Unearthed by the Archaeological Survey of India (ASI) in 1967, a vast semi-arid land is the site of the thriving ancient town of Dholavira. Stepping into Dholavira is like taking a time-machine back 4,500 years ago. The massive city, built mostly of sandstone and limestone, has staircases, gateways, sewage drains, shower cubicles, kitchens and gigantic water reservoirs. The buildings are painted in soft pink and white hues, with signboards on important gates. Today, the desolate ruins glow golden with the setting sun. The magical colours of the sky extend as far as the eye can see, all the way up to Mohenjo Daro, situated 450km from here with a fence dividing the two cities that were once a part of a massive cosmopolitan civilisation. In ancient times, people from as far as Mesopotamia and Arabia came here to trade and some even settled here. Today, tourists from far across the world come and stand in awe of the civilisation that once had the most complex system of drainage, urban development, water conservation and children's education.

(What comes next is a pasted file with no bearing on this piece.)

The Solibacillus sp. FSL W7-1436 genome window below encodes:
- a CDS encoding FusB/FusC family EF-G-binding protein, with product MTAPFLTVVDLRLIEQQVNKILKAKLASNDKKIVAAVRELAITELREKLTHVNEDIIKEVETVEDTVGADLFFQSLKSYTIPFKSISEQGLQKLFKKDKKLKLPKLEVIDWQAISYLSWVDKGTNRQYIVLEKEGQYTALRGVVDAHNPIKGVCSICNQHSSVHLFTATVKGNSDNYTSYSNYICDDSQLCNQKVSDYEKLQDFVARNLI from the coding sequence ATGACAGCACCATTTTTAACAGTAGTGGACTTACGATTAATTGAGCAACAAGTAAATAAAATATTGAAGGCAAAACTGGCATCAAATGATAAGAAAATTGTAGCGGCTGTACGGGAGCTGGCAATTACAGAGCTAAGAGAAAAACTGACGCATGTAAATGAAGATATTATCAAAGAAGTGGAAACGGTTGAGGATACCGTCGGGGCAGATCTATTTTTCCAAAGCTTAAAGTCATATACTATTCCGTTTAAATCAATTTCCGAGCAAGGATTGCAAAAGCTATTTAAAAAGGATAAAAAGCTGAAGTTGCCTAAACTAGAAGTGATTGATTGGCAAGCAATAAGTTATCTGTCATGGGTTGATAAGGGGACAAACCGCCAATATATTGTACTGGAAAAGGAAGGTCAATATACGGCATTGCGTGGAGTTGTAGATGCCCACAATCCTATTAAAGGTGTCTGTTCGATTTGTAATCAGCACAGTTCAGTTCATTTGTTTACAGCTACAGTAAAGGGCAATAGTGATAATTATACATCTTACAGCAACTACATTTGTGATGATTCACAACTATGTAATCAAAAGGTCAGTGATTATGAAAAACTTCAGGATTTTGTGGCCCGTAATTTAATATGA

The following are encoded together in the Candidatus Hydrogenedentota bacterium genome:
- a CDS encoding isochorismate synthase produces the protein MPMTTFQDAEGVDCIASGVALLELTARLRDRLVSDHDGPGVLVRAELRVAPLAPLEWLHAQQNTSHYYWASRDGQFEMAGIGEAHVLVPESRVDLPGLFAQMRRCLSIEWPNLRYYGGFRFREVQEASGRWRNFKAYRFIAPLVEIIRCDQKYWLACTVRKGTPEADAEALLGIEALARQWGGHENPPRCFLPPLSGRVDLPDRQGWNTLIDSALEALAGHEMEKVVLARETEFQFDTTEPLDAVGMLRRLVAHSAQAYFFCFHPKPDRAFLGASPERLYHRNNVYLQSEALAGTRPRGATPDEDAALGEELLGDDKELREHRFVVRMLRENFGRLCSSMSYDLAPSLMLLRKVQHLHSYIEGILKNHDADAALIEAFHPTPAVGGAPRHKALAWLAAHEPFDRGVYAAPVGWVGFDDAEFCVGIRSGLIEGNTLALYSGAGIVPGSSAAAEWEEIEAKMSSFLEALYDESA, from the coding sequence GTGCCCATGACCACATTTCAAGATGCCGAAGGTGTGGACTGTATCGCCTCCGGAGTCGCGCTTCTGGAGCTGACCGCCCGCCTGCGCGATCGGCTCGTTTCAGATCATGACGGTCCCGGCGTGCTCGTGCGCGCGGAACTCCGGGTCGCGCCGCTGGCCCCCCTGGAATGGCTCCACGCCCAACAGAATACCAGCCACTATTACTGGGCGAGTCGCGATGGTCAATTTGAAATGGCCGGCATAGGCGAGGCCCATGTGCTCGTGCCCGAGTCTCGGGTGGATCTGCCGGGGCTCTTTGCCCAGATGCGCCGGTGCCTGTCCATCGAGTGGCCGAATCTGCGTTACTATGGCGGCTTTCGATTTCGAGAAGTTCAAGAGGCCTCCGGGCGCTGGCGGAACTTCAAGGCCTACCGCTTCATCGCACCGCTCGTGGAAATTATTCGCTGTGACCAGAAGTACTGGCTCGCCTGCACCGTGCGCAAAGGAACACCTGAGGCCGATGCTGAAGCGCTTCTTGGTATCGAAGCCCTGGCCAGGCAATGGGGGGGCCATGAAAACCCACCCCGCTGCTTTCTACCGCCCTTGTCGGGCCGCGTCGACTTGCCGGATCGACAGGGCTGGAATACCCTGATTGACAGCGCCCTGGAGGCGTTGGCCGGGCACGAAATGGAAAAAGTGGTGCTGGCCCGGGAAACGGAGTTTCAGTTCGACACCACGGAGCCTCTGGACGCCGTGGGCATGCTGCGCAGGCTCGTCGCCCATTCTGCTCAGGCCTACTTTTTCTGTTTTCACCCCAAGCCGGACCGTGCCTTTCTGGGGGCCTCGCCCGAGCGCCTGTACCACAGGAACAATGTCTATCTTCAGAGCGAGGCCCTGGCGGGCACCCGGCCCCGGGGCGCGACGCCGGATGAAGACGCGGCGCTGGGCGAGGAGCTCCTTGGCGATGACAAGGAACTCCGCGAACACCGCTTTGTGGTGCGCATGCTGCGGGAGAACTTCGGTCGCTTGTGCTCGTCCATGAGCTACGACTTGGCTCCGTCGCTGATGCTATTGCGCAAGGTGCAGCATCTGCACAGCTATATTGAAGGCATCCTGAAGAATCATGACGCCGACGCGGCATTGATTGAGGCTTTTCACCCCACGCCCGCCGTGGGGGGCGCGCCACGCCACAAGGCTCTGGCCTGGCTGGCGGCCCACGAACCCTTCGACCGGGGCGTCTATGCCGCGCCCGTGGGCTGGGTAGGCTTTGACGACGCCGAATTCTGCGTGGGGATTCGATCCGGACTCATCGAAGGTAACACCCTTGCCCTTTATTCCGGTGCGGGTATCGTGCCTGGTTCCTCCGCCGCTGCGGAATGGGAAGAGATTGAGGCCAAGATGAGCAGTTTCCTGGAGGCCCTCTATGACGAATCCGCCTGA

What else to see: Just like Lothal, the museum here has more than 300 artefacts collected after multiple excavations of the site. Since ASI is still continuing the excavations in nearby areas, the museum is constantly updated.
How to reach: Dholavira is 680km from Ahmedabad, and it takes about 7 hours to reach by road. Alternatively, you can fly to Bhuj and drive from there. It's 220km and takes roughly 4 hours to reach.
Timings: 8am to 7pm in summers, and 8am to 6pm in winters. Museum timings are 8am to 6pm, everyday.
Entrance fee: The entry to the museum and a visit to the site, both are free.
Check out this amazing story of a trip to Lothal and Dholavira.